The vision of a cashless society will not be fulfilled in the foreseeable future. Cash is expected to remain the primary method of payment by volume, and so competitive banks need to maintain or expand their ATM channels. However, this needs to be carried out with a strong focus on efficiency, as economic uncertainty is still a strong inhibitor of further growth.
While there are continuing predictions about the declining use of cash, and the forms of payment that could take over, the majority of transactions are still being settled with cash. The amount of cash in circulation is constantly on the rise. According to the European Central Bank, the number of banknotes originating in the eurozone is rising by approximately 9% per year. There are also over 40% more US dollar bills available than there were at the beginning of the millennium. Given the fact that most cash is distributed by ATMs, this channel is expected to grow in the foreseeable future.
At the same time, however, the cost of managing the ATM channel is growing as well. This situation is driving further technology investments, with the major focus being on lowering the cost base. The key issues facing the ATM channel, and how they can be addressed through technological advancements, were presented during the ATM Industry Association's (ATMIA's) Europe conference in London in June 2010.
A typical mid-size or larger bricks-and-mortar bank has at least two business models for the ATM channel. One is in-branch and bank-branded, self-expanded, off-premise ATMs based on legacy infrastructure and processes and an aging banking network, and with many services associated with branch management. In this model, multi-vendor monitoring is required (including in-branch management), with multiple support structures for software and services. The other model is typically based on a newer off-premise ATM fleet that has recently been expanded, most probably through a partner such as a retailer, a food chain, a gas station chain or a post office. The newer network is normally managed as a separate channel, with more streamlined processes and more optimized vendor management.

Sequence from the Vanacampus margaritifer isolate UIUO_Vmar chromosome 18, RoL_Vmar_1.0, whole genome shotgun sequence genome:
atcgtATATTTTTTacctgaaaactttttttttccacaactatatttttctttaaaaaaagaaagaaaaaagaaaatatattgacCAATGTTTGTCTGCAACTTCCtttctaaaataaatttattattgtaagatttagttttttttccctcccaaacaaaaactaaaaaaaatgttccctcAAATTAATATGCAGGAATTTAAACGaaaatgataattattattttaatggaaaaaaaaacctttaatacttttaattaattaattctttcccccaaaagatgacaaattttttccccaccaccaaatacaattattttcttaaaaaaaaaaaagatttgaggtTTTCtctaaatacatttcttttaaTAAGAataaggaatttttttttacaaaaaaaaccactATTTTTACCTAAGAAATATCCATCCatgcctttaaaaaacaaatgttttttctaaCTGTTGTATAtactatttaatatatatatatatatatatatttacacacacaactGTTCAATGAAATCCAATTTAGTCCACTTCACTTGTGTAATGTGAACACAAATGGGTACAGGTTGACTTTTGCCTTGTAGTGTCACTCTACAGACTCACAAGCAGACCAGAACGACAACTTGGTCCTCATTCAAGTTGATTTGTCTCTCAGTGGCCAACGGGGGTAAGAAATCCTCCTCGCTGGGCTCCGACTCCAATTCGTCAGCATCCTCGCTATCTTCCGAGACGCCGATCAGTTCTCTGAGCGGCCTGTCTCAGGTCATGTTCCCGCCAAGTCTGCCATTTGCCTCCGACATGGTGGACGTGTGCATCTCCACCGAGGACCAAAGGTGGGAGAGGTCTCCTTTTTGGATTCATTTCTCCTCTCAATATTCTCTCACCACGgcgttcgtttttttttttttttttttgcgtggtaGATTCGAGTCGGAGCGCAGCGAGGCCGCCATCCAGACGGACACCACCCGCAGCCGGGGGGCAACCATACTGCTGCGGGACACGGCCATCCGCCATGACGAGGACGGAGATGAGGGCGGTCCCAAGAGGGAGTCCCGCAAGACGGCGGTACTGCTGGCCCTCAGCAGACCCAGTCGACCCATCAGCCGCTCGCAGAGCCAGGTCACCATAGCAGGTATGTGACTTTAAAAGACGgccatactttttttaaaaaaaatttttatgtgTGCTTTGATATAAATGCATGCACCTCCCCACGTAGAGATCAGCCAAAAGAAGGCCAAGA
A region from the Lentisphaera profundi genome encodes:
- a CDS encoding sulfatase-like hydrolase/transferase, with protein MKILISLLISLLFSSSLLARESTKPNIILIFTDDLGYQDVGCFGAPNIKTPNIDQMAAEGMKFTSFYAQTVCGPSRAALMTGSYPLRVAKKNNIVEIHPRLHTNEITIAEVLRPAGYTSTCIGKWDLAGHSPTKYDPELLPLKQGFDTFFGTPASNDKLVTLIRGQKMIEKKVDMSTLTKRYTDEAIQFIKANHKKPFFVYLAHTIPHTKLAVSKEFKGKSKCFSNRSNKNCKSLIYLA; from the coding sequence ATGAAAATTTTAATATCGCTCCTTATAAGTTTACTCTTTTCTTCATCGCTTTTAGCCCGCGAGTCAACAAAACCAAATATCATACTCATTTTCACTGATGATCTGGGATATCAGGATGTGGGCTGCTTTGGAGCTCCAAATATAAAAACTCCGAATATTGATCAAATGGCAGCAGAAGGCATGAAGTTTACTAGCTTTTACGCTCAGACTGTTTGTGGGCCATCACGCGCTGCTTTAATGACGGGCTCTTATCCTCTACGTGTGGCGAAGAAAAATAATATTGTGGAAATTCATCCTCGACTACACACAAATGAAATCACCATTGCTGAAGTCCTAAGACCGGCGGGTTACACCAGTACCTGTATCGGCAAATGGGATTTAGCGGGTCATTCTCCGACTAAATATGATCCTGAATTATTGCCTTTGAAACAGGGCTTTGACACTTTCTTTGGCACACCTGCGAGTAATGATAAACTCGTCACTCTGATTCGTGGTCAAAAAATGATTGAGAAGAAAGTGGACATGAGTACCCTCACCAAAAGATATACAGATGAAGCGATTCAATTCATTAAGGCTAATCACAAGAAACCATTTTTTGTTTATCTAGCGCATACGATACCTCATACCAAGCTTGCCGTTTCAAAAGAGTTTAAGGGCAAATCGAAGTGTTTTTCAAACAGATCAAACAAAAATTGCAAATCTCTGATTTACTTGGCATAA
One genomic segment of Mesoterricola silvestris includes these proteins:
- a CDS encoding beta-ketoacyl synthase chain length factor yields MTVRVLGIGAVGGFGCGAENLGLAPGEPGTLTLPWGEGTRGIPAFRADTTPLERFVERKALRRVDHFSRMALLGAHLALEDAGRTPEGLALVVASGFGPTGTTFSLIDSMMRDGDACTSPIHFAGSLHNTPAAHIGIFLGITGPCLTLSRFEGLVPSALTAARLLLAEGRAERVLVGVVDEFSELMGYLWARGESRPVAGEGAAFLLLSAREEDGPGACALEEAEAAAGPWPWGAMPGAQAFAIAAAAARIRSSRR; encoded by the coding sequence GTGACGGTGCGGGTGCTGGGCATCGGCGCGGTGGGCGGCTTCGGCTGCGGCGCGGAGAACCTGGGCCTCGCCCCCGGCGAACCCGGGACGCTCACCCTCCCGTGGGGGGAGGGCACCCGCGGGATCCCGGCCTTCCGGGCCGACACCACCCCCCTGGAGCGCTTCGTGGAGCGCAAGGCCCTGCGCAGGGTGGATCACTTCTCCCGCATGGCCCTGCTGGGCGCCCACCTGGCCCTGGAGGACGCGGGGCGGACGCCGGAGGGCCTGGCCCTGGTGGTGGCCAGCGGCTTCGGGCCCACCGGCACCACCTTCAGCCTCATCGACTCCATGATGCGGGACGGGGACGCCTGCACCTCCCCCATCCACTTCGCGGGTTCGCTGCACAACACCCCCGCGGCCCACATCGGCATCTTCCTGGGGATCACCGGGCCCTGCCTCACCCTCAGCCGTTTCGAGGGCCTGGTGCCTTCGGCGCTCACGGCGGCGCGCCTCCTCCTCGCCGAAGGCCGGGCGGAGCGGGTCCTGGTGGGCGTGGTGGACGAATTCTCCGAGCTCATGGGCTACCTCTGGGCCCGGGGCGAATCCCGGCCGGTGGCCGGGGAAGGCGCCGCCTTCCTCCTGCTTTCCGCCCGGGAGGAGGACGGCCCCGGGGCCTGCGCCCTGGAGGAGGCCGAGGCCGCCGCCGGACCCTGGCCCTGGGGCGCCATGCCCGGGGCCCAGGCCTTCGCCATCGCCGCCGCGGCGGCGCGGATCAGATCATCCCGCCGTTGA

While the existing overall models are functioning reasonably well, there is still a huge opportunity to increase efficiency through, for example, the integration of the support model (sub-contract field engineers, cash in transit, telecommunications), more accurate resource management of network peak times, and the optimization of hardware replacement strategy (basically, creating a center of excellence for the entire ATM channel management under one umbrella). Ovum expects this to accelerate. Additionally, given the fact that vendors able to provide integrated services are emerging, such a reengineering of processes and the underlying infrastructure is becoming much more feasible to manage. Diebold, First Data and Sociedade Interbancaria de Servicos all presented ATM management services during the ATMIA event.
Cash is king, but this does not change the fact that the costs associated with cash management are relatively high when compared to more efficient electronic payment methods. The main reasons for the expense of cash are related to staff, transport, insurance, security and clearing. However, it is also important to mention unrealized revenues when cash in circulation is poorly optimized. The key issue is that cash management processes are labor-intensive. While the introduction of ATMs has significantly lowered the cost of dispensing cash, the cost of manual dispensing at the bank counter remains relatively high. The situation with deposit-taking is quite similar, as the level of automation is rather low, despite recent technological innovations.
The focus is now on minimizing cash handling costs through the elimination of manual processes and a reduction in the volume of cash banks have in circulation. Technology can be leveraged for intelligent cash recycling and also for the optimization, management and monitoring of cash logistics among bank branches, cash in transit companies and central banks. Wincor Nixdorf and Nautilus Hyosung highlighted their cash recycling technologies during the ATMIA event, with Wincor also focusing on the management of the entire cash cycle.